In the wake of the Court of Justice of the European Union’s (CJEU) decision in Schrems II, companies have had few real-world examples of how they can provide “supplementary measures” to protect personal data from overbroad access requests by public authorities. Going beyond advisories and FAQs, France’s Conseil d’Etat recently issued an opinion that found sufficient “supplementary measures” were in place to protect personal data from public authority access requests, and discussed the measures that were key to its finding. The court’s perspective is a must-read for companies struggling with the risks of international data transfers following Schrems II, and evaluates factors we can use to protect personal data from overbroad personal data access requests from public authorities – both to meet the standards of EU Supervisory Authorities and the data subjects whose personal data is in play.
In July 2020, the CJEU decision in a case referred to the CJEU from the Irish Data Protection Commissioner, colloquially referred to as ”Schrems II,” had global implications for the transfer and processing of personal data subject to the EU’s General Data Protection Regulation (GDPR). Specifically, one major point of Schrems II was the CJEU’s invalidation of the EU-US Privacy Shield as an approved data transfer mechanism under the GDPR. Months later, in March 2021, U.S. Secretary of Commerce Gina Raimondo and European Commissioner for Justice Didier Reynders announced in a joint press statement that they had decided to intensify negotiations on an enhanced EU-U.S. Privacy Shield Framework. But the joint press statement said little else, and unless/until an enhanced EU-U.S. Privacy Shield Framework is adopted, businesses must continue to rely on other mechanisms to transfer personal data to the United States under the GDPR.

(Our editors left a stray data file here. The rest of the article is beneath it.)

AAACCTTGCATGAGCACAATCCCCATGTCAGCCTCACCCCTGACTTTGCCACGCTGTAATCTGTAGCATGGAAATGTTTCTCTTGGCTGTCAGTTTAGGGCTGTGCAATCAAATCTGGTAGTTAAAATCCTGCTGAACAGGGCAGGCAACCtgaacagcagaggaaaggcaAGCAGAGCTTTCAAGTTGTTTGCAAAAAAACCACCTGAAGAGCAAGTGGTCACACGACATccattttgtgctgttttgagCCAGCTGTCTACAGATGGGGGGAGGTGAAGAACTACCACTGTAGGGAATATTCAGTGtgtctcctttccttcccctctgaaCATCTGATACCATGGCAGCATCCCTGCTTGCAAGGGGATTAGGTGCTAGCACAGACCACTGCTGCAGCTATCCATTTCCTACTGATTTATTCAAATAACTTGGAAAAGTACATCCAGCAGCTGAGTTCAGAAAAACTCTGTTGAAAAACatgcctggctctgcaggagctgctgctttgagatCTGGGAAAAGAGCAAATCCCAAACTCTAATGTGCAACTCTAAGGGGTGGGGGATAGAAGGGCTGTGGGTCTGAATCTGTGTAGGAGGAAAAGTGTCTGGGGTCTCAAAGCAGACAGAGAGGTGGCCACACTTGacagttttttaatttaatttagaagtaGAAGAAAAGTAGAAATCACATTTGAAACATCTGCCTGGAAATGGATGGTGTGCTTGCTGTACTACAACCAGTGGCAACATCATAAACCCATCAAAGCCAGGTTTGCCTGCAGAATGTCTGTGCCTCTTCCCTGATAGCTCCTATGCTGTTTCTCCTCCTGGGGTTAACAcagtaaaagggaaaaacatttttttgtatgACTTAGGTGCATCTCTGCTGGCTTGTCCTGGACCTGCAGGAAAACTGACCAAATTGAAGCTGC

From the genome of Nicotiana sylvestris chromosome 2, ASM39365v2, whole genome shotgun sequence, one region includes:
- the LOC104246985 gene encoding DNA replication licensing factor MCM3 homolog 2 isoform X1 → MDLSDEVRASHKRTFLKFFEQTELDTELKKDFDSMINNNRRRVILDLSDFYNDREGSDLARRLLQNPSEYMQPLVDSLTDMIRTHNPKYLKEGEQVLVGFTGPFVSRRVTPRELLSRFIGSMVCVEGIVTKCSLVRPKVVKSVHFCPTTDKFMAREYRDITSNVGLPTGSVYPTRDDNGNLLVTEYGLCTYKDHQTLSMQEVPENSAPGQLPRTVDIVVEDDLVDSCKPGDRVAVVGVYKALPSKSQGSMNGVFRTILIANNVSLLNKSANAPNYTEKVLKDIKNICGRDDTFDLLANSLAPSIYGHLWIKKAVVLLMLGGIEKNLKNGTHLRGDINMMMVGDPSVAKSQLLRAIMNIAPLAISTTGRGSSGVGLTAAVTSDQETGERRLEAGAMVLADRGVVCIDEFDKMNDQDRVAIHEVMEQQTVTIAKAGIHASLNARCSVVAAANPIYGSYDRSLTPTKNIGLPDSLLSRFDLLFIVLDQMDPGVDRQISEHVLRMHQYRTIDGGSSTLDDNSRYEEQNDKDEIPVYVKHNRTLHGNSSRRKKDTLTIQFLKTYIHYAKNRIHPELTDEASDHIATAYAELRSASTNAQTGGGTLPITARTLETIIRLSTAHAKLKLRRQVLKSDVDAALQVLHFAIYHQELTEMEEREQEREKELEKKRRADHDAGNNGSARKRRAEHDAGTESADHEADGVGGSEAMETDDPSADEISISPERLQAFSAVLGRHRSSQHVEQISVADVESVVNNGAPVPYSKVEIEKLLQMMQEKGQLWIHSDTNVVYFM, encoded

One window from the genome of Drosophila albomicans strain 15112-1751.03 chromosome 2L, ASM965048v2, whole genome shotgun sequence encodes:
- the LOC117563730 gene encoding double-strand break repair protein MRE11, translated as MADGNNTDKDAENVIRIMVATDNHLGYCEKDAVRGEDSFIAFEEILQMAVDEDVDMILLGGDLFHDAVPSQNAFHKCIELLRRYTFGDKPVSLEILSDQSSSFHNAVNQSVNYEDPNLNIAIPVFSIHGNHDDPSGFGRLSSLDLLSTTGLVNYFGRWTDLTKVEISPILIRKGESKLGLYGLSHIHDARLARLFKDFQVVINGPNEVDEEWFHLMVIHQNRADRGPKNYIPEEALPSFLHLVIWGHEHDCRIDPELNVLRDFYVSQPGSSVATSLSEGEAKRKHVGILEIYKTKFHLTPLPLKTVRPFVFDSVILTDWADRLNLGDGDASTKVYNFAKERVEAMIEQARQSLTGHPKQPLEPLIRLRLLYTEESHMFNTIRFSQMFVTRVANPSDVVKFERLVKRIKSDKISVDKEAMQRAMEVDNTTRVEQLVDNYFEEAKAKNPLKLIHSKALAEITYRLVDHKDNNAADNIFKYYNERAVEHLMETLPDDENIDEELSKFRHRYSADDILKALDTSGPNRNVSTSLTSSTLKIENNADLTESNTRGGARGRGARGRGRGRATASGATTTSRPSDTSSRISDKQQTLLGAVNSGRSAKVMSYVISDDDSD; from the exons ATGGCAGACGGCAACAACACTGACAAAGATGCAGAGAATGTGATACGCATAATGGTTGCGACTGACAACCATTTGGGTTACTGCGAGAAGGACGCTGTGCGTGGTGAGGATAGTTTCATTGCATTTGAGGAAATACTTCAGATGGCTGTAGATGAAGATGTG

In the wake of Schrems II, many businesses have been left with more questions than answers – not only concerning if or when a new EU-U.S. Privacy Shield Framework will be adopted, but also whether transfers to the U.S. based on other data transfer mechanisms – including Standard Contractual Clauses – can be lawfully made consistent with the GDPR. Many are wondering whether lawful transfers are even possible in cases where the data processing is or might be subject to U.S. law. This question goes beyond the obvious situation where personal data of persons located in the European Economic Area (EEA) is transferred to or processed in the United States. What about data processing that may be subject to U.S. law because one of the data processors is a subsidiary of a U.S. company, even though the controller and processors are based in and processing personal data in the EEA? For at least this limited situation, France’s highest administrative court, the Conseil d’Etat, has provided helpful guidance.
What Supplementary Measures Are Enough?
In a recent case, the French court examined a claim filed by professional associations against Doctolib, an e-health service company in Europe, seeking to stop Doctolib’s processing of personal data because one of Doctolib’s data processors, AWS Sarl, is a subsidiary of U.S.-based Amazon Web Services. Doctolib is an online platform being used in France as authorized by the ministry of Solidarity and Health to schedule COVID-19 vaccinations. The data at issue was hosted by AWS Sarl, a subsidiary of U.S. company Amazon Web Services. The associations claimed that because AWS Sarl was a subsidiary of a U.S. company, it was subject to U.S. law and, even in the absence of data transfer to the U.S., may be the subject of an access request by U.S. authorities. The court referenced the Schrems II decision and found that although there was a risk of access by U.S. authorities, there were appropriate protections in place so that the data processing could still proceed lawfully under the GDPR. The court examined three factors in finding that the data processing at issue provided sufficient safeguards against access by U.S. authorities: (1) legal safeguards, (2) technical safeguards, and (3) administrative safeguards.